Studying loading of clarithromycin on chitosan nanoparticles by UV-Vis spectroscopy
UV-Vis spectroscopy is used to measure the amount of antibiotic loading on chitosan nanoparticles. The basis of this technique is the measurement of antibiotic concentration in the sample. It is therefore necessary a correlation between the amount of light absorbed by substance and the substance concentration, which is called Beer–Lambert’s law. By measuring the amount of antibiotic (clarithromycin) absorption at different concentrations, the calibration curve was plotted. Then, the loading amount of clarithromycin was calculated by determining the amount of drug nanocarrier absorption. Table 1 shows the absorption amount of clarithromycin for six different concentrations and drug nanocarrier. By drawing the calibration curve and measuring the amount of drug nanocarrier absorption by UV-Vis spectroscopy, it was determined unknown concentration (clarithromycin) of drug nanocarrier, which was approximately 0.48 gr / 10 ml.
The study of chitosan nanoparticles size loaded with clarithromycin by DLS
Dynamic light scattering (DLS) analysis was used to measure the size of nanoparticles after loading antibiotic. As can be seen in Fig. 11, the distribution of particle size for drug nanocarrier was about 30 to 65 nm.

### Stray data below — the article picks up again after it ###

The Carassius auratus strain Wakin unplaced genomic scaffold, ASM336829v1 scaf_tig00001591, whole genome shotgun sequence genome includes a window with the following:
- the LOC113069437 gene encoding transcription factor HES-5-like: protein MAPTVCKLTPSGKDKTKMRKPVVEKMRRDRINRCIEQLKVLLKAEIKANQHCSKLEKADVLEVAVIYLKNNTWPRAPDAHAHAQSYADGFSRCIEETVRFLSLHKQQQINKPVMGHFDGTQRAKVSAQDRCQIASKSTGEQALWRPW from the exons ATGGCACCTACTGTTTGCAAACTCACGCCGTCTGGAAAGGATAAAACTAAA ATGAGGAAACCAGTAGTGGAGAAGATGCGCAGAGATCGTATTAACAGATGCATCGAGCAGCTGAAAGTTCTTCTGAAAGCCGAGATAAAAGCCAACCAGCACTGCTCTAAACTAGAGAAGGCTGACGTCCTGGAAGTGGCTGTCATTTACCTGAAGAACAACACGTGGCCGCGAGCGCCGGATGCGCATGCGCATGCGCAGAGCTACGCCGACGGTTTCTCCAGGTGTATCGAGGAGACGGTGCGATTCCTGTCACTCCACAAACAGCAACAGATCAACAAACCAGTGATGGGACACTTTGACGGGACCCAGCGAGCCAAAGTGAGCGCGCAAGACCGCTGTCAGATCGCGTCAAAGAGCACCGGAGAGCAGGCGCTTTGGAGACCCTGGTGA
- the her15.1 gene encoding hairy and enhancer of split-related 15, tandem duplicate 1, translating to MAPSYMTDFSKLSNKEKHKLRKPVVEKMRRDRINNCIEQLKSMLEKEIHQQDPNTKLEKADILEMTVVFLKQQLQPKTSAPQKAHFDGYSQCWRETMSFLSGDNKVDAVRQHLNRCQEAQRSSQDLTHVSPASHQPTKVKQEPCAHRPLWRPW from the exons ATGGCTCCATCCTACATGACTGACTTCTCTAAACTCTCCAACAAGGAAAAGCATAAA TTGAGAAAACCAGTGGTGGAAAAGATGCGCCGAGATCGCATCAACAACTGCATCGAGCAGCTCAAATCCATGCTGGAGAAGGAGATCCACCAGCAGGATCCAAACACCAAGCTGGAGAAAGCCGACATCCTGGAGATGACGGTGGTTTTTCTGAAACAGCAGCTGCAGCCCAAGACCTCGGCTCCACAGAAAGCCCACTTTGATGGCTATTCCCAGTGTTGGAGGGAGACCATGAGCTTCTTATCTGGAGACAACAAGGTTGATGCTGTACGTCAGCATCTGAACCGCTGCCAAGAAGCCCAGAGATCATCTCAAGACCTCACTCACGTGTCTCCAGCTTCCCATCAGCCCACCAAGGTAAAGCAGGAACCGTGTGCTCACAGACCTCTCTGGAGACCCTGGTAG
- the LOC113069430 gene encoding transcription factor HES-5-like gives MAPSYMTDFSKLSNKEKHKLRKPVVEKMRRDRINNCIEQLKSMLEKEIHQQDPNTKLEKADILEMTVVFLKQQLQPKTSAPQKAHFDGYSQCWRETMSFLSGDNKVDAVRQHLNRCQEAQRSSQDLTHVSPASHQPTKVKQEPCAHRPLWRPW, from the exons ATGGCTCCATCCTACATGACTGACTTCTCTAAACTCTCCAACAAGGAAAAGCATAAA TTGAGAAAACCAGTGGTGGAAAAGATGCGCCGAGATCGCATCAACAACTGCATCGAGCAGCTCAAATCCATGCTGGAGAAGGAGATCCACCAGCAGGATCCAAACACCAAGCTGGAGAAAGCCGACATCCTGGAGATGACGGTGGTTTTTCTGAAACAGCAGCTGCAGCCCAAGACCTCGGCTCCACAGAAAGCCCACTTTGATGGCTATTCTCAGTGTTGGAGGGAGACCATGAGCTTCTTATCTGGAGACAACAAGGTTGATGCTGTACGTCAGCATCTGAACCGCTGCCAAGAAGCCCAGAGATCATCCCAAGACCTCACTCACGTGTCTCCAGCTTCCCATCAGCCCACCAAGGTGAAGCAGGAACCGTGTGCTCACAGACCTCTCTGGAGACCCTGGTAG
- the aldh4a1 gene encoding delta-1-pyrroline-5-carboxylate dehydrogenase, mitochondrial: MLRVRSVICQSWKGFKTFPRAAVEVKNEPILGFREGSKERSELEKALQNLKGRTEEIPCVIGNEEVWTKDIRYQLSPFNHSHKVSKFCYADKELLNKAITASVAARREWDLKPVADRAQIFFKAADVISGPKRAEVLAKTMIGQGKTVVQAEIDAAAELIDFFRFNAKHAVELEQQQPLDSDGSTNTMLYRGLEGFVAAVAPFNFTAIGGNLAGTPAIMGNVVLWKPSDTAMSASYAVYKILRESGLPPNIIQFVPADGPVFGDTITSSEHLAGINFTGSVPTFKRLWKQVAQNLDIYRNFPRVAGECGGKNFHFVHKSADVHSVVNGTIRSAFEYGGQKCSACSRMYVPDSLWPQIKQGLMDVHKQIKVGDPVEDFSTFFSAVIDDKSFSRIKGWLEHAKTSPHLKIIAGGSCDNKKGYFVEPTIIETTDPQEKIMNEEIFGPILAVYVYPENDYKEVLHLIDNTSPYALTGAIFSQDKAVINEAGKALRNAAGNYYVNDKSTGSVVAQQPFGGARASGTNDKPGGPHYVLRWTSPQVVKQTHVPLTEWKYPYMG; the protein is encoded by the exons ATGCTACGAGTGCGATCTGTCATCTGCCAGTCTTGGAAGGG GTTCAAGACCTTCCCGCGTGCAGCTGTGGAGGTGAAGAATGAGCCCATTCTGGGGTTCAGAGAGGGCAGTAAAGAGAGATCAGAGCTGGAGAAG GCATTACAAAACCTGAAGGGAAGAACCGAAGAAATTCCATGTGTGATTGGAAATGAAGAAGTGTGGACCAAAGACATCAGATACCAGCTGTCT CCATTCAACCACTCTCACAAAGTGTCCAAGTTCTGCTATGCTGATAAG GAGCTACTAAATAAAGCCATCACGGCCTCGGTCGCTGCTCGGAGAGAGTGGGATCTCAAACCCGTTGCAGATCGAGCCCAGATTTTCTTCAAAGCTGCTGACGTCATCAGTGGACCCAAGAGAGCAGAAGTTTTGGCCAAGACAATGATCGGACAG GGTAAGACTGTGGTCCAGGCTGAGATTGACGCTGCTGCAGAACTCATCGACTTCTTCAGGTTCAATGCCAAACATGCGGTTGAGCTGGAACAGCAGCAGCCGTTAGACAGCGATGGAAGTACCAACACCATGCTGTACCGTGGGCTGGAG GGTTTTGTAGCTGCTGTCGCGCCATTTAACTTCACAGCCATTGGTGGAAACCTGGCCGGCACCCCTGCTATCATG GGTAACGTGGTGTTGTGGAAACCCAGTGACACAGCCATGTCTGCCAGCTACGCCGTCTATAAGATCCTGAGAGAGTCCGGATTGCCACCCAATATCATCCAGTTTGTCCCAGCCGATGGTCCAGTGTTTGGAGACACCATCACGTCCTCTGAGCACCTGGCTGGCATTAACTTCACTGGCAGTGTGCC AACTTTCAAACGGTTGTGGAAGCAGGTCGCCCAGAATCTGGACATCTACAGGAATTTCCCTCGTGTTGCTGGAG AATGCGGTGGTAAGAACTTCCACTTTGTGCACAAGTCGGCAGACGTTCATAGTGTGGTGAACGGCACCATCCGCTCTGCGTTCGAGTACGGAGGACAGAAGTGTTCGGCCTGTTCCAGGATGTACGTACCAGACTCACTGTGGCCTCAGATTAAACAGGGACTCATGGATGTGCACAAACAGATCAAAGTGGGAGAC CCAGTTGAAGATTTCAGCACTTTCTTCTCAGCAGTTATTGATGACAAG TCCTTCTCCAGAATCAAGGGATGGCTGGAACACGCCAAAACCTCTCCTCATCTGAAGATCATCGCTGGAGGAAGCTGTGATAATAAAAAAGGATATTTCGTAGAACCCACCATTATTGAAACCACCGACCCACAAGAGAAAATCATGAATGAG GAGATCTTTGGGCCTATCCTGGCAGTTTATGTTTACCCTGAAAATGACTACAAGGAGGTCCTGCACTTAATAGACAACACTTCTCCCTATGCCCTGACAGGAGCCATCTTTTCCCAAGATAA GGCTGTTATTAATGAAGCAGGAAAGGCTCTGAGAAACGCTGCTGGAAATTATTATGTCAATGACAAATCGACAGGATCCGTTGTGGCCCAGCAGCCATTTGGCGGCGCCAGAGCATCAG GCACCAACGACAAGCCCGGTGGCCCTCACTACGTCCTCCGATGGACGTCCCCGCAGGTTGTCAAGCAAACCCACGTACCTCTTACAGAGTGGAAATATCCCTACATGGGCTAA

Studying loading of clarithromycin on chitosan nanoparticles by TEM
It was used from transmission electron microscopy (TEM) to confirm the loading of antibiotic on chitosan nanoparticles. Fig. 12 shows chitosan nanoparticles and drug nanocarriers (chitosan nanoparticles loaded with clarithromycin).
Antibacterial Activity of clarithromycin and drug nanocarrier
The drug nanocarriers killed S. aureus with zones of inhibition ranging from 18 mm to 42.5 mm (Fig. 13). Table 2 and Fig. 14 shows the antibacterial activity of clarithromycin and drug nanocarriers in different concentrations. It also suggests that the optimum antibacterial activity of drug nanocarrier was happened in concentration 0.6 gr/10 ml. The antibacterial activity of drug nanocarrier with concentrations higher than 0.6 gr/10 ml is approximately same with concentration 0.6 gr/10 ml. Therefore, it was suggested to prepare drug carrier with concentration 0.6 gr/10 ml with antibacterial activity maximum.